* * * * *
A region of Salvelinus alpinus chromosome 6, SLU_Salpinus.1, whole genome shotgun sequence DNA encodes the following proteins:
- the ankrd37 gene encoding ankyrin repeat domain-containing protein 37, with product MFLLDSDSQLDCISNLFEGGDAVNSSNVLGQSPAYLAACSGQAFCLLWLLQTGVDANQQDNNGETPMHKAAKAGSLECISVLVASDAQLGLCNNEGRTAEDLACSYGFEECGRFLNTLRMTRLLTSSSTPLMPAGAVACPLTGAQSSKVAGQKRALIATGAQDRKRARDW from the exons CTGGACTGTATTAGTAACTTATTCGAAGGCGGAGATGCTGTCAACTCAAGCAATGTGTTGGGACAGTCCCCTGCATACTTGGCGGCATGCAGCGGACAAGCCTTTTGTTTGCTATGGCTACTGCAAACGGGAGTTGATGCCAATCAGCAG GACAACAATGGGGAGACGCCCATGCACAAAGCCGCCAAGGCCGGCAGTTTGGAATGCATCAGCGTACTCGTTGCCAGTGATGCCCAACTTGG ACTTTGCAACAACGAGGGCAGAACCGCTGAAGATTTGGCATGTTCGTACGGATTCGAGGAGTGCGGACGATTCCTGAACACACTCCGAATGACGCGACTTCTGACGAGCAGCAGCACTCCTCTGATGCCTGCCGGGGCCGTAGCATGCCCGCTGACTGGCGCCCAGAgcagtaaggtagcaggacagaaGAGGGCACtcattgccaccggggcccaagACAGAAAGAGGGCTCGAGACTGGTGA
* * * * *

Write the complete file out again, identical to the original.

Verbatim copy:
A region of Salvelinus alpinus chromosome 6, SLU_Salpinus.1, whole genome shotgun sequence DNA encodes the following proteins:
- the ankrd37 gene encoding ankyrin repeat domain-containing protein 37, with product MFLLDSDSQLDCISNLFEGGDAVNSSNVLGQSPAYLAACSGQAFCLLWLLQTGVDANQQDNNGETPMHKAAKAGSLECISVLVASDAQLGLCNNEGRTAEDLACSYGFEECGRFLNTLRMTRLLTSSSTPLMPAGAVACPLTGAQSSKVAGQKRALIATGAQDRKRARDW from the exons CTGGACTGTATTAGTAACTTATTCGAAGGCGGAGATGCTGTCAACTCAAGCAATGTGTTGGGACAGTCCCCTGCATACTTGGCGGCATGCAGCGGACAAGCCTTTTGTTTGCTATGGCTACTGCAAACGGGAGTTGATGCCAATCAGCAG GACAACAATGGGGAGACGCCCATGCACAAAGCCGCCAAGGCCGGCAGTTTGGAATGCATCAGCGTACTCGTTGCCAGTGATGCCCAACTTGG ACTTTGCAACAACGAGGGCAGAACCGCTGAAGATTTGGCATGTTCGTACGGATTCGAGGAGTGCGGACGATTCCTGAACACACTCCGAATGACGCGACTTCTGACGAGCAGCAGCACTCCTCTGATGCCTGCCGGGGCCGTAGCATGCCCGCTGACTGGCGCCCAGAgcagtaaggtagcaggacagaaGAGGGCACtcattgccaccggggcccaagACAGAAAGAGGGCTCGAGACTGGTGA